There are many different types of flea collar on the market. Some are insecticide only and work by killing adult fleas on the cat. Other flea collars contain IGR's to kill the eggs and larvae.
Flea collars often only kill fleas on the cat's head and neck, but fleas further down the body survive.
Some cats can develop a rash from the chemicals in the flea collar. This is known as "flea collar dermatitis or flea collar rash".
One handy use for flea collars is to put a flea collar into your vacuum cleaner bag so that any fleas that are vacuumed up from the environment will be killed. a
Flea shampoos are an effective way to kill fleas on your cat. The downside is that many cats can be difficult to bathe. Also, flea shampoos and dips will only kill the fleas on your cat at the time, and won't help prevent re-infestation. Therefore re-infestation will occur if your cat is exposed to fleas remaining in the environment or on other pets.
Shampoos and dips also need to be repeated often.
Flea combs aren't overly effective, only removing 10 - 50% of fleas on your cat. If you wish to use this method place a small bowl of water with some detergent in it close by and drop the fleas into the bowl. This will drown the fleas. Placing a small amount of petroleum jelly onto the teeth of the comb will help the fleas stick to it. These can be useful when removing fleas on newborn kittens as flea products are not safe to use on very young kittens.
Program® and Sentinel® is given to cats via an oral suspension once a month. The product is added to the cat's food and is absorbed into the bloodstream. When a flea bites a cat treated with Program it ingests the active ingredient (lufenuron), which is passed to her eggs and prevents them from hatching. As this product only prevents eggs from hatching, an appropriate adulticide will also be needed to kill adult fleas. Seek advice from your veterinarian before using more than one product on your cat. It is also extremely important to speak to your veterinarian if you are considering treating a pregnant or nursing cat. They will be able to recommend the safest treatment for your cat.
Spot on treatments:
Topical adulticide. There are several effective products on the market which are administered via liquid form to the cat's shoulders. These are available through your veterinarian or online pet product store. These products are very effective for killing adult fleas on your cat. The active ingredient varies from product to product. Application is generally once a month.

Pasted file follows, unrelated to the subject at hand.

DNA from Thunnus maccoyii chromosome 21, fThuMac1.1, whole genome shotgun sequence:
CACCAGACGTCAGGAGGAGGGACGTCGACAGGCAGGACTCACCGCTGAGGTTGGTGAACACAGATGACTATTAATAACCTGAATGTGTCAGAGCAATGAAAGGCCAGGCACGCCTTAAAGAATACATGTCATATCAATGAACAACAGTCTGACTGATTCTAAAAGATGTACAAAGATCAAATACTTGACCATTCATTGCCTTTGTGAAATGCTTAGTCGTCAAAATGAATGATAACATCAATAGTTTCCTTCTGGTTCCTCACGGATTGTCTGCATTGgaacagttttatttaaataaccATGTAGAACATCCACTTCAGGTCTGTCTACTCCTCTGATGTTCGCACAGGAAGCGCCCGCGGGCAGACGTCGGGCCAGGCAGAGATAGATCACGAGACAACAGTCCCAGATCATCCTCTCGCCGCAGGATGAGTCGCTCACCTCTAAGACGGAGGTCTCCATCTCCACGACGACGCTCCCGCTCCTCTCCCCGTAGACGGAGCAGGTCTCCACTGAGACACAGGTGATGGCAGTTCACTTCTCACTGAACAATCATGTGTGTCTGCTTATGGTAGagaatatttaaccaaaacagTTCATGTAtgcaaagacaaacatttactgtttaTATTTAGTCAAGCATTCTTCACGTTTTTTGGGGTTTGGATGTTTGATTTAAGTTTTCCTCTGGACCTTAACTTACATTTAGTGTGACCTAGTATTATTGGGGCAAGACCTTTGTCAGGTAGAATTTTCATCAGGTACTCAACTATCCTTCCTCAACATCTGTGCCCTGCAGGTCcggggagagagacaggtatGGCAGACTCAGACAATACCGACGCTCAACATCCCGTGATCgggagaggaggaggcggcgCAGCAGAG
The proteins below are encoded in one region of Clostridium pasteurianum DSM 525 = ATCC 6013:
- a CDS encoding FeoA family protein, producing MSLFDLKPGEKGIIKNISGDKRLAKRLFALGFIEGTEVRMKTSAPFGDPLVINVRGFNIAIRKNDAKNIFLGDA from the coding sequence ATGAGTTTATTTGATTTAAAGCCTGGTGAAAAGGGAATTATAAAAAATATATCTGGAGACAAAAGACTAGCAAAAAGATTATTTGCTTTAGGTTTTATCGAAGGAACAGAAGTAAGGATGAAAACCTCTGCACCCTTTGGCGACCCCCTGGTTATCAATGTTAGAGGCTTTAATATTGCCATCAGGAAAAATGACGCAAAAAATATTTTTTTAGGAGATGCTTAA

When applying a flea product to a cat it is important to follow the instructions on the packet. Cats are extremely sensitive to chemicals and if you are using one than one product your cat may be exposed to too many toxins, resulting in sickness or death.
Some of the most effective and popular topical flea control products used on cats (and dogs) include Advantage, Revolution and Frontline.
Revolution also kills worms (except tapeworm), so makes life a bit easier for pet owners, Advantage cat flea control also kills flea larvae in the pet's environment too.
Capstar can be given to kill current adult flea infestations on your cat. One tablet can kill fleas for 24 hours and repeat treatment can be given daily if necessary. Comfortis can also protect your cat from ticks and treat flea allergy dermatitis.
Capstar can be given to kittens from 4 weeks of age and Comfortis can be given to kittens from 14 weeks old.
Program now comes in an injectable form. This is administered subcutaneously (under the skin) once every six months.
When can kittens be treated for fleas?
Flea infestations in kittens can quickly become life threatening due to their tiny size. Below is a chart of the above medications and the safe age they can be given to kittens. You can also remove fleas with a flea comb.
|Frontline Plus||8 weeks|
|Frontline spray||2 days|
|Advocate||9 weeks and over 1kg (2.2 lbs)|
Is it safe to use cat flea collar with a spot on flea treatment?
You should not use more than one flea product on your cat as both products combined may result in a toxic level of exposure to your cat, which is life threatening. ALWAYS consult with your veterinarian before using more than one flea control method on your cat.
My cat has been treated but still has fleas:
More and more people are raising concerns about the effectiveness of flea products, I personally have experienced this with my own cats. It is believed that fleas may be developing a resistance many popular brands of product, reducing their effectiveness. If you are experiencing this problem with your own cat, speak to your veterinarian as there are a number of newer products on the market which may help. I have a cat who suffers terribly from flea allergy dermatitis and as of today have switched him to Comfortis. I will provide an update in a few weeks on how he is.
A second possible cause is your cat is becoming quickly re-infested either because the home hasn't been adequately decontaminated (remember it is only adult fleas which live on your cat, the rest of the flea life cycle is spent in the environment such as bedding, in crevices, carpets etc). Vacuum your home, paying attention to under furniture and along skirting boards, wash all cat bedding and dry in the sun or a tumble dryer. You can also use Frontline spray on your cat's bedding. A flea bomb or a pest controller should also be used to kill fleas in the environment.
Finally, remember to treat all cats and dogs for fleas at the same time.
Remember to treat your cats regularly:
- Never use a dog flea product on your cat.
- Always follow the manufacturers instructions, some products may need to be administered more frequently if you are treating more than one parasite (usually ticks).
- For more information on flea control products, see your veterinarian.
- Always check a product is suitable to use on pregnant or lactating females and young kittens.
Last updated 5th December, 2016.